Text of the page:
Advertising

How to Become an Essay Writing Guru Using These 15 Websites

Advertising
How to Become an Essay Writing Guru Using These 15 Websites

It doesn’t matter whether you’re the most ambitious student in class or you simply want to get the degree and pass your classes as quickly as possible– you’ll have to improve your essay writing skills whether you like it or not.

The starting point is a shift in your attitude. You shouldn’t perceive essays as burdening assignments on boring topics. This type of project gives you a chance to explore, elevate your knowledge, think creatively, and present unique ideas. Once you realize how important it is for you to boost your writing skills, you’ll easily achieve that goal thanks to these 15 websites that can turn you into an essay writing guru.

1. AskPetersen

Julie Petersen, an English language teacher and freelance writer, has created a great website to support all students willing to learn how to write. You’ll find study guides, essay samples, educational articles, and helpful tools that will enable you to approach the assignment with ease.

In the blog section, you’ll find instructions on how to cover each stage of the writing process, as well as inspirational articles that will make you excited about writing something of your own.

Advertising

2. Harvard College Writing Center – Strategies for Essay Writing

You cannot develop great writing skills if you lack a solid foundation to build on. It’s always best to start from the basics. Harvard College Writing Center offers detailed instructions for proper academic writing. You’ll start by learning how to read an assignment, how to develop the essay’s structure, and how to cover all other stages of the process.

3. Essay Map

An academic essay requires diligent planning. An outline is necessary, since it keeps you focused on the essay question and enables you to develop strong thesis and arguments.

Essay Map is a free online tool that requires you to input the main details about the introduction, main ideas, supporting details, and conclusion of your paper. Then, you’ll get an appealing outline that will encourage you to follow the plan.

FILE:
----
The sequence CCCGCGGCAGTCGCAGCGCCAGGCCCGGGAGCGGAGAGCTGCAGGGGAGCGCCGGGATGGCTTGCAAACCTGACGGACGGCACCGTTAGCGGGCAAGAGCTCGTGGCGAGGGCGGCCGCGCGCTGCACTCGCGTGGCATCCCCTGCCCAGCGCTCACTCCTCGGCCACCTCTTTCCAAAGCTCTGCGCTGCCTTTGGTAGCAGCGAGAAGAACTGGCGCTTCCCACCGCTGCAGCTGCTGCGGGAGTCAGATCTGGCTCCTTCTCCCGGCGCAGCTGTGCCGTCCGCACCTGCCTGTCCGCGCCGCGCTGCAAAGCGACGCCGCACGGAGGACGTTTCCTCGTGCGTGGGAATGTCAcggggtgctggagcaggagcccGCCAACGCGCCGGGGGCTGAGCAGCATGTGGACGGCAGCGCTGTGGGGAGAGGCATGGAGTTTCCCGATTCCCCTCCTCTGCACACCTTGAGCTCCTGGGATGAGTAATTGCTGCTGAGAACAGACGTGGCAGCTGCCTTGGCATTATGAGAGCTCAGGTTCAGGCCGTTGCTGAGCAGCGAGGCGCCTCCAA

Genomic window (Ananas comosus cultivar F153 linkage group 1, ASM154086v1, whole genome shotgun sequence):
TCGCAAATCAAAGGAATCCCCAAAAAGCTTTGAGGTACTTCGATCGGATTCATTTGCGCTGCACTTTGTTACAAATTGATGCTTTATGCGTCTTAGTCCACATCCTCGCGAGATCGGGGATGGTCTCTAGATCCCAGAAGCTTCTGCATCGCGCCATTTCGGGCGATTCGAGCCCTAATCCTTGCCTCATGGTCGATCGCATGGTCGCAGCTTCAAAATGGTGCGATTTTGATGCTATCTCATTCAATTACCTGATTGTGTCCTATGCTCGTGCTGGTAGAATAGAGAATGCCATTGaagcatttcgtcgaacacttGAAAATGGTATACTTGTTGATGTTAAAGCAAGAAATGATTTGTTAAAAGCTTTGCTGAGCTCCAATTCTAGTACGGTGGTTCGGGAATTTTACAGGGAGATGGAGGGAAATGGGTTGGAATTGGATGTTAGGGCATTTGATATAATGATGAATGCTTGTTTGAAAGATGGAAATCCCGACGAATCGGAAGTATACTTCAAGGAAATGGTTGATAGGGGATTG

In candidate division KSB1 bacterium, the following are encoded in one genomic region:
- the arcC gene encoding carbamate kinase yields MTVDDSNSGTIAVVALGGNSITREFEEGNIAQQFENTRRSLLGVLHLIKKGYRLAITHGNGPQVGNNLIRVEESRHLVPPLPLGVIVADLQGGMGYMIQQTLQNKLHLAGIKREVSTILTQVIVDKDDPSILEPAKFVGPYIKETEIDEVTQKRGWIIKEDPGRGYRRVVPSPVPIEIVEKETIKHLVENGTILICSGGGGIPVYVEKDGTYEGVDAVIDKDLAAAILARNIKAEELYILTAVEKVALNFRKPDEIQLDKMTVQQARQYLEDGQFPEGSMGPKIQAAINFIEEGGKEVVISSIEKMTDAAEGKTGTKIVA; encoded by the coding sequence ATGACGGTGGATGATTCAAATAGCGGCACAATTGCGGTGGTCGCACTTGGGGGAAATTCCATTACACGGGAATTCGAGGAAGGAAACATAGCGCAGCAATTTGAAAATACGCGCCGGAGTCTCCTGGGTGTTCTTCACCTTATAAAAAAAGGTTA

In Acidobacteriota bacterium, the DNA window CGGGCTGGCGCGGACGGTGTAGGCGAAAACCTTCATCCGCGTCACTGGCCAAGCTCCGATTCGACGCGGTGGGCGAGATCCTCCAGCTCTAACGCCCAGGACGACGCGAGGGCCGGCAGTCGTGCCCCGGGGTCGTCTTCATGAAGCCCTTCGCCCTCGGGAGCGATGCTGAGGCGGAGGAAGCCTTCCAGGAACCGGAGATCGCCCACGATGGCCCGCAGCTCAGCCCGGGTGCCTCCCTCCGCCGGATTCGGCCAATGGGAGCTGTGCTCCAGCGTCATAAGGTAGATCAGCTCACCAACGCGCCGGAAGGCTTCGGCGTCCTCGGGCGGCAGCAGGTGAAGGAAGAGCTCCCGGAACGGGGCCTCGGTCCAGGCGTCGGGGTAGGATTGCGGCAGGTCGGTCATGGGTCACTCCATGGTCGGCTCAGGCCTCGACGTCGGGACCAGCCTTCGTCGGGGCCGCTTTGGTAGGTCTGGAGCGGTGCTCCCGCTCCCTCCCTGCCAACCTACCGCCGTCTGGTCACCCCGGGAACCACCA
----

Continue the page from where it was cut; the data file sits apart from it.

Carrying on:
4. A Step-by-Step Guide: “How to Write My Essay Due Tomorrow

Essay writing can be really stressful when you’re limited by a looming deadline. You don’t have enough space to cover all stages properly, so you need to work faster and more effectively. EssayMama provides effective guidelines that will put you on the right track. If you follow the recommended steps, you’ll be able to complete a decent paper within few hours.

Advertising

5. Guide to Writing a Basic Essay

Before you can progress to more complex academic assignments, you need to become a master of the basic essay structure. At this website, you’ll find a sample essay that demonstrates all principles of basic academic writing. Instead of reading rules and recommendations, you see an actual paper tailored in accordance with the standards you need to meet.

6. College Essay Guy

Ethan Sawyer, better known as the College Essay Guy, helps students tell their stories. He remembers his college experience vividly, so he is willing to share his tips and experience in order to teach students how to write properly. You’ll find great sample essays, articles, and tutorials in the Blog section. Sawyer also offers a “Complete Guide to Writing the Personal Statement”, so you can rely on that resource when completing college or scholarship applications.

7. Persuasive Essay Thesis Builder

Take a moment to think: what stage of the essay development process is the most challenging one? It’s probably the thesis statement, which should be unique, believable, and authoritative. This statement will set the course of the entire paper. The Thesis Builder tool enables you to tailor a strong thesis statement, which you can then develop into a clean outline. The tool is automated, but the result will be based upon your own input.

8. University of Toronto: Some General Advice on Academic Essay-Writing

College and university teachers are not usually willing to explain how a student should develop an essay stage-by-stage. They just give you the essay question and expect you to complete the paper with excellence. The University of Toronto fills in that gap with a useful guide that teaches you how to come up with an argument, formulate questions and hypothesis, and compose the paper while keeping the overall purpose and form in mind.